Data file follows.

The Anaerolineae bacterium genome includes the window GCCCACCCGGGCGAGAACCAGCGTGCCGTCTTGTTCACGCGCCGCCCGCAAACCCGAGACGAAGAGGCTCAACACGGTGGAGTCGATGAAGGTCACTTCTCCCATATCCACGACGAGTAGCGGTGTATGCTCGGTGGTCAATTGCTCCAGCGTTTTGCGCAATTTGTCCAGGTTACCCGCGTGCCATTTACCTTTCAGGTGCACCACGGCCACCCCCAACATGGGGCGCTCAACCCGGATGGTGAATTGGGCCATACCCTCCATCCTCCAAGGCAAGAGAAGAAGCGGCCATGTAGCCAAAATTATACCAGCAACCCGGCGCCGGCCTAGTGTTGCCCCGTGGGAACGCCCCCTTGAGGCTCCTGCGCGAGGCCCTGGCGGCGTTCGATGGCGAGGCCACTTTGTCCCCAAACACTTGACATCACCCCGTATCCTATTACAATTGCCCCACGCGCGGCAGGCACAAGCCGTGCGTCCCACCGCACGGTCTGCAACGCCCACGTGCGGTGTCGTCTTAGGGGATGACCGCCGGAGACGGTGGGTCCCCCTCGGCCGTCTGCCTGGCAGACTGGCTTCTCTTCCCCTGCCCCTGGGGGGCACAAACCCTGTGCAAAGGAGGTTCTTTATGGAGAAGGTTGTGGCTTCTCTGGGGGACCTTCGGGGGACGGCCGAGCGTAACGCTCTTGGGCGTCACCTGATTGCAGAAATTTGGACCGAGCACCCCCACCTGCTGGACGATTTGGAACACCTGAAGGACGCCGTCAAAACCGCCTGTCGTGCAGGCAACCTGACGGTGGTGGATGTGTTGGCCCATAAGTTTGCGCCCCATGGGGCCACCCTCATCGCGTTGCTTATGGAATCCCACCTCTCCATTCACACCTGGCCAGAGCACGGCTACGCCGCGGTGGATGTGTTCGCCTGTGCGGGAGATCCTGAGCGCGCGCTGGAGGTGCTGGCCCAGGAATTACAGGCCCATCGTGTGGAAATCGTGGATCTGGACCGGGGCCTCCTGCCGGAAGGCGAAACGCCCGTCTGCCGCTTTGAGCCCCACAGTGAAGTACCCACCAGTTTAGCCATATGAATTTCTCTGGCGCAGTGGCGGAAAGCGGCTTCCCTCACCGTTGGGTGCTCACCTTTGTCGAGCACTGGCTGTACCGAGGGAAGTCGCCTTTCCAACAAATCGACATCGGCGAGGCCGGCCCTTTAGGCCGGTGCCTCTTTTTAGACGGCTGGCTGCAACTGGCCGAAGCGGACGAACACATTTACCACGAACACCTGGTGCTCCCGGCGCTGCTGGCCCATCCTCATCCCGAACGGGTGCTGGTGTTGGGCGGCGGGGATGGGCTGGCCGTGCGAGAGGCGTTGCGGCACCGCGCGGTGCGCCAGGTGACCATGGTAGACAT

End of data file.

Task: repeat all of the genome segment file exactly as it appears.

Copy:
The Anaerolineae bacterium genome includes the window GCCCACCCGGGCGAGAACCAGCGTGCCGTCTTGTTCACGCGCCGCCCGCAAACCCGAGACGAAGAGGCTCAACACGGTGGAGTCGATGAAGGTCACTTCTCCCATATCCACGACGAGTAGCGGTGTATGCTCGGTGGTCAATTGCTCCAGCGTTTTGCGCAATTTGTCCAGGTTACCCGCGTGCCATTTACCTTTCAGGTGCACCACGGCCACCCCCAACATGGGGCGCTCAACCCGGATGGTGAATTGGGCCATACCCTCCATCCTCCAAGGCAAGAGAAGAAGCGGCCATGTAGCCAAAATTATACCAGCAACCCGGCGCCGGCCTAGTGTTGCCCCGTGGGAACGCCCCCTTGAGGCTCCTGCGCGAGGCCCTGGCGGCGTTCGATGGCGAGGCCACTTTGTCCCCAAACACTTGACATCACCCCGTATCCTATTACAATTGCCCCACGCGCGGCAGGCACAAGCCGTGCGTCCCACCGCACGGTCTGCAACGCCCACGTGCGGTGTCGTCTTAGGGGATGACCGCCGGAGACGGTGGGTCCCCCTCGGCCGTCTGCCTGGCAGACTGGCTTCTCTTCCCCTGCCCCTGGGGGGCACAAACCCTGTGCAAAGGAGGTTCTTTATGGAGAAGGTTGTGGCTTCTCTGGGGGACCTTCGGGGGACGGCCGAGCGTAACGCTCTTGGGCGTCACCTGATTGCAGAAATTTGGACCGAGCACCCCCACCTGCTGGACGATTTGGAACACCTGAAGGACGCCGTCAAAACCGCCTGTCGTGCAGGCAACCTGACGGTGGTGGATGTGTTGGCCCATAAGTTTGCGCCCCATGGGGCCACCCTCATCGCGTTGCTTATGGAATCCCACCTCTCCATTCACACCTGGCCAGAGCACGGCTACGCCGCGGTGGATGTGTTCGCCTGTGCGGGAGATCCTGAGCGCGCGCTGGAGGTGCTGGCCCAGGAATTACAGGCCCATCGTGTGGAAATCGTGGATCTGGACCGGGGCCTCCTGCCGGAAGGCGAAACGCCCGTCTGCCGCTTTGAGCCCCACAGTGAAGTACCCACCAGTTTAGCCATATGAATTTCTCTGGCGCAGTGGCGGAAAGCGGCTTCCCTCACCGTTGGGTGCTCACCTTTGTCGAGCACTGGCTGTACCGAGGGAAGTCGCCTTTCCAACAAATCGACATCGGCGAGGCCGGCCCTTTAGGCCGGTGCCTCTTTTTAGACGGCTGGCTGCAACTGGCCGAAGCGGACGAACACATTTACCACGAACACCTGGTGCTCCCGGCGCTGCTGGCCCATCCTCATCCCGAACGGGTGCTGGTGTTGGGCGGCGGGGATGGGCTGGCCGTGCGAGAGGCGTTGCGGCACCGCGCGGTGCGCCAGGTGACCATGGTAGACAT